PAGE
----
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PRESS Residuals

  1. Sep 6, 2008 #1
    So after studying PRESS residuals I'm curious to know what PRESS stands for, and why it is denoted [tex]e_{i,-i}[/tex]. What is the significance of this particular subscript in the notation. (Not very mathematical questions, I know).
     
  2. jcsd
  3. Sep 7, 2008 #2

    statdad

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    The results of linear regression - estimates of the coefficients as well as anything else - are easily influenced by outliers Even a single outlier, in either [tex] y [/tex] or [tex] \mathbf{x} [/tex] space, can have a drastic influence on the fit.
    The residuals you are discussing provide one way of providing just how much influence the individual observations have on the overall regression. The idea is to think about removing, one at a time, individual data points from your data set, fitting the model without that data value, then seeing how well this new regression describes the eliminated value.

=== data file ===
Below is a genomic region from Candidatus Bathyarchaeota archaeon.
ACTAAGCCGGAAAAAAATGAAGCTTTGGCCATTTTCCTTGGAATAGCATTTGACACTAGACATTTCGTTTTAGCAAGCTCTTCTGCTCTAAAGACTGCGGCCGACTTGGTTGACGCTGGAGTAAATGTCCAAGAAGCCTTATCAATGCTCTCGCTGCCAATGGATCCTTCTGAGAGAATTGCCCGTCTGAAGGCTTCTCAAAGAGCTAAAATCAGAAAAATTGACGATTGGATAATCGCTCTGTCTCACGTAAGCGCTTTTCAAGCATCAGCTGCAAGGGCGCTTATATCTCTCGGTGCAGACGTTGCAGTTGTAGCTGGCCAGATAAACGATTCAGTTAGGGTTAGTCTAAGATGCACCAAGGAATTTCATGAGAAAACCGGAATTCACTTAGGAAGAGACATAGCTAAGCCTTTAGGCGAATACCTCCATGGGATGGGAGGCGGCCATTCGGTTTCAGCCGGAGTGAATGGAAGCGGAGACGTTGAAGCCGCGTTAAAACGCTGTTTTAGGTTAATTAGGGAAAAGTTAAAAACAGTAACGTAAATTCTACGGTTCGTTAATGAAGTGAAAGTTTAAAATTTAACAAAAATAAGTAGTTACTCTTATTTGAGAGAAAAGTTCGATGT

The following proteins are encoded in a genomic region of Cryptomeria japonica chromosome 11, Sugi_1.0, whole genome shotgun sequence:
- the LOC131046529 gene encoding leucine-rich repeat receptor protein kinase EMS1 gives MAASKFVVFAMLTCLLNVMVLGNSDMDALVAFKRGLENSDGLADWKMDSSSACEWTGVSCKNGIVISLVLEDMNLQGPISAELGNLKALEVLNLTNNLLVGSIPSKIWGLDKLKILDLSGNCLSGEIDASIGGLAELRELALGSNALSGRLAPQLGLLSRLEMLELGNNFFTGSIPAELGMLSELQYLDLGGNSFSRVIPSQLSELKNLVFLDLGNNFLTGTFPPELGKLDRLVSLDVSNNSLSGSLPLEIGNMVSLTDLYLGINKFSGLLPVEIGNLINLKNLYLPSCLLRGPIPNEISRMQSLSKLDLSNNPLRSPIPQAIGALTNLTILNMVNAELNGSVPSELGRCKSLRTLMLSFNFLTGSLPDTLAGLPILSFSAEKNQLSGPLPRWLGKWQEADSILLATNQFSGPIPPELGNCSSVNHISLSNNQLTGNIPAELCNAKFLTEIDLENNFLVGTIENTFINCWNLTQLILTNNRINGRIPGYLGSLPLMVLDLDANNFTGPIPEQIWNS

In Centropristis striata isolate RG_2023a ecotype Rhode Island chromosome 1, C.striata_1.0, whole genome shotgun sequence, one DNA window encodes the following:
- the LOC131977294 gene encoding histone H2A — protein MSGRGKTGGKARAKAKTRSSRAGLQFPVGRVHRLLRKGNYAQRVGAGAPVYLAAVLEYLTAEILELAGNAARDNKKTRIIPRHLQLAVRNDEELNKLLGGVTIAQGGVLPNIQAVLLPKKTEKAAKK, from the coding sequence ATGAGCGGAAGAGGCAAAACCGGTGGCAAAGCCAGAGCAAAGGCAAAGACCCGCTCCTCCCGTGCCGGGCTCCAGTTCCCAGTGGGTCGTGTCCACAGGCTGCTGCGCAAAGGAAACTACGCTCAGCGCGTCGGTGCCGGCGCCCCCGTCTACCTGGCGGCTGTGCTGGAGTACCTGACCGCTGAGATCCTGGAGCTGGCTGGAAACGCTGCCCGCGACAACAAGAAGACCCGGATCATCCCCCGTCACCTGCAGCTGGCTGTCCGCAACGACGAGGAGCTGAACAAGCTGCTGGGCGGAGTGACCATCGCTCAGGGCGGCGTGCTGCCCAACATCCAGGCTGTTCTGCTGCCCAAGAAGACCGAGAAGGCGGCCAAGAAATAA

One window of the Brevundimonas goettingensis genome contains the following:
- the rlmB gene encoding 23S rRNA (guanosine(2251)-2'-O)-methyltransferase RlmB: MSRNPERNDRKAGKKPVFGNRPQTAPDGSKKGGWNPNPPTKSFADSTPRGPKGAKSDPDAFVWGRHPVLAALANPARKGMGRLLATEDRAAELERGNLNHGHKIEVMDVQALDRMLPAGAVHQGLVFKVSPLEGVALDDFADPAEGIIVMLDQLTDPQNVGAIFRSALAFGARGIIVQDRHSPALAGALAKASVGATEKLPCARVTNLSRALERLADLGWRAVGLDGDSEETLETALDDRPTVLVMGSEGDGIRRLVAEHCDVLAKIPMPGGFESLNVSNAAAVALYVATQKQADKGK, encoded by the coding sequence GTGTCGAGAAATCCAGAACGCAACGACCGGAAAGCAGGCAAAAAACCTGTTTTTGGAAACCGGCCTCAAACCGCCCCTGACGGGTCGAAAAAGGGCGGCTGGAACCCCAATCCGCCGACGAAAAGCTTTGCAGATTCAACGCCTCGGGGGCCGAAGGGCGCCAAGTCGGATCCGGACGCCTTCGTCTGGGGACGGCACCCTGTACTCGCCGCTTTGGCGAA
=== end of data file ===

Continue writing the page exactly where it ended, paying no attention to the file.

I'll concentrate on the data value labeled [tex] (\mathbf{x}_1, y_1) [/tex] - except for notation, the idea is the same for all. The philosophy is

    • Eliminate [tex] (\mathbf{x}_1, y_1) [/tex] from the data
    • Fit the regression using the remaining data
    • Use the new model to estimate [tex] y_1 [/tex]

    The PRESS residual is simply the difference between the estimate of [tex] y_1 [/tex], obtained with the reduced data set, and the actual value of [tex] y_1 [/tex]. Large values of this residual indicate that the pair [tex] (\mathbf{x}_1, y_1) [/tex] have a large contribution to the fitting of the original regression.

    The same idea holds for the other data values.
    It is not necessary to actually refit the regression several times, once for each of the original data values. There are rather simple ways to obtain these values from items calculated during the original fit.

    As you read more on this topic you will also see discussions of internally versus externally standardized residuals. The terminology is extensive, but all of these ideas relate to the same goal: examining a large, complicated, set of data to see which points exert unreasonable influence on a regression. These ideas, and others, fall into the category of regression diagnostics .

    Finally, one short discussion of the ideas in your post can be found here:

    http://www.sph.umich.edu/class/bio650/2001/LN_Nov05.pdf

    Good luck.
     
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